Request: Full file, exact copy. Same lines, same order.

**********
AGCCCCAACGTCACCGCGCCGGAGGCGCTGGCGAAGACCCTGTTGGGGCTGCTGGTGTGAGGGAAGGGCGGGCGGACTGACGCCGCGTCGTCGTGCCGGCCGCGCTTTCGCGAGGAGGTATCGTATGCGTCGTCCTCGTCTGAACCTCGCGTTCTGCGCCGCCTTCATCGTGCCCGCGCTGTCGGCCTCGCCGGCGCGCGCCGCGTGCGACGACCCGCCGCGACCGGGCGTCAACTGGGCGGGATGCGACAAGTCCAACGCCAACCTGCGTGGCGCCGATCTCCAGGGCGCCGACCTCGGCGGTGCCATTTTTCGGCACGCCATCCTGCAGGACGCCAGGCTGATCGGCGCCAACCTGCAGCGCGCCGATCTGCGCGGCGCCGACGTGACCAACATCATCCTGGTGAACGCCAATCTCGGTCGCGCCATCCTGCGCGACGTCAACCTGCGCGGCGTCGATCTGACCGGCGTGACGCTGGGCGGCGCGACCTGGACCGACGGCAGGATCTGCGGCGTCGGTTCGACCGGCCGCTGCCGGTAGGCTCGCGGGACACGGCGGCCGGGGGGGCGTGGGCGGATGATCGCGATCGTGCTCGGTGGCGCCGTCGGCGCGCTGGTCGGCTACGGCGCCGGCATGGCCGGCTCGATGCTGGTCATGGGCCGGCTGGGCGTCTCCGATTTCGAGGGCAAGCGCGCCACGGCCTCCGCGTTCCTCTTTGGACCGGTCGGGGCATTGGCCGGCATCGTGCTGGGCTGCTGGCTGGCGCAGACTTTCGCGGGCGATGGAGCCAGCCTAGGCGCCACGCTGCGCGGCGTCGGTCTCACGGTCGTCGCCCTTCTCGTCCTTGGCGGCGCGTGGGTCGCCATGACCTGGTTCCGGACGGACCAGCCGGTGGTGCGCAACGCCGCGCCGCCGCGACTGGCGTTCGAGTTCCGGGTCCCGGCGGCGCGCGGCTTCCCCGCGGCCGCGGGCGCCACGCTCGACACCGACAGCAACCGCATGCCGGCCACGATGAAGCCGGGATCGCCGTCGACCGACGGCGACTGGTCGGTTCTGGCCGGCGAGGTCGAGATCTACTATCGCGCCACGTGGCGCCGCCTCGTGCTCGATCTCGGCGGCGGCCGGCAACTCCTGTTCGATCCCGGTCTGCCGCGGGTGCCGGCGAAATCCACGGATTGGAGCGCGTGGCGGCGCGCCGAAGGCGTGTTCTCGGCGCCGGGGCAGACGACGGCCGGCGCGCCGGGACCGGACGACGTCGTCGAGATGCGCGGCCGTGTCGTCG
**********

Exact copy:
AGCCCCAACGTCACCGCGCCGGAGGCGCTGGCGAAGACCCTGTTGGGGCTGCTGGTGTGAGGGAAGGGCGGGCGGACTGACGCCGCGTCGTCGTGCCGGCCGCGCTTTCGCGAGGAGGTATCGTATGCGTCGTCCTCGTCTGAACCTCGCGTTCTGCGCCGCCTTCATCGTGCCCGCGCTGTCGGCCTCGCCGGCGCGCGCCGCGTGCGACGACCCGCCGCGACCGGGCGTCAACTGGGCGGGATGCGACAAGTCCAACGCCAACCTGCGTGGCGCCGATCTCCAGGGCGCCGACCTCGGCGGTGCCATTTTTCGGCACGCCATCCTGCAGGACGCCAGGCTGATCGGCGCCAACCTGCAGCGCGCCGATCTGCGCGGCGCCGACGTGACCAACATCATCCTGGTGAACGCCAATCTCGGTCGCGCCATCCTGCGCGACGTCAACCTGCGCGGCGTCGATCTGACCGGCGTGACGCTGGGCGGCGCGACCTGGACCGACGGCAGGATCTGCGGCGTCGGTTCGACCGGCCGCTGCCGGTAGGCTCGCGGGACACGGCGGCCGGGGGGGCGTGGGCGGATGATCGCGATCGTGCTCGGTGGCGCCGTCGGCGCGCTGGTCGGCTACGGCGCCGGCATGGCCGGCTCGATGCTGGTCATGGGCCGGCTGGGCGTCTCCGATTTCGAGGGCAAGCGCGCCACGGCCTCCGCGTTCCTCTTTGGACCGGTCGGGGCATTGGCCGGCATCGTGCTGGGCTGCTGGCTGGCGCAGACTTTCGCGGGCGATGGAGCCAGCCTAGGCGCCACGCTGCGCGGCGTCGGTCTCACGGTCGTCGCCCTTCTCGTCCTTGGCGGCGCGTGGGTCGCCATGACCTGGTTCCGGACGGACCAGCCGGTGGTGCGCAACGCCGCGCCGCCGCGACTGGCGTTCGAGTTCCGGGTCCCGGCGGCGCGCGGCTTCCCCGCGGCCGCGGGCGCCACGCTCGACACCGACAGCAACCGCATGCCGGCCACGATGAAGCCGGGATCGCCGTCGACCGACGGCGACTGGTCGGTTCTGGCCGGCGAGGTCGAGATCTACTATCGCGCCACGTGGCGCCGCCTCGTGCTCGATCTCGGCGGCGGCCGGCAACTCCTGTTCGATCCCGGTCTGCCGCGGGTGCCGGCGAAATCCACGGATTGGAGCGCGTGGCGGCGCGCCGAAGGCGTGTTCTCGGCGCCGGGGCAGACGACGGCCGGCGCGCCGGGACCGGACGACGTCGTCGAGATGCGCGGCCGTGTCGTCG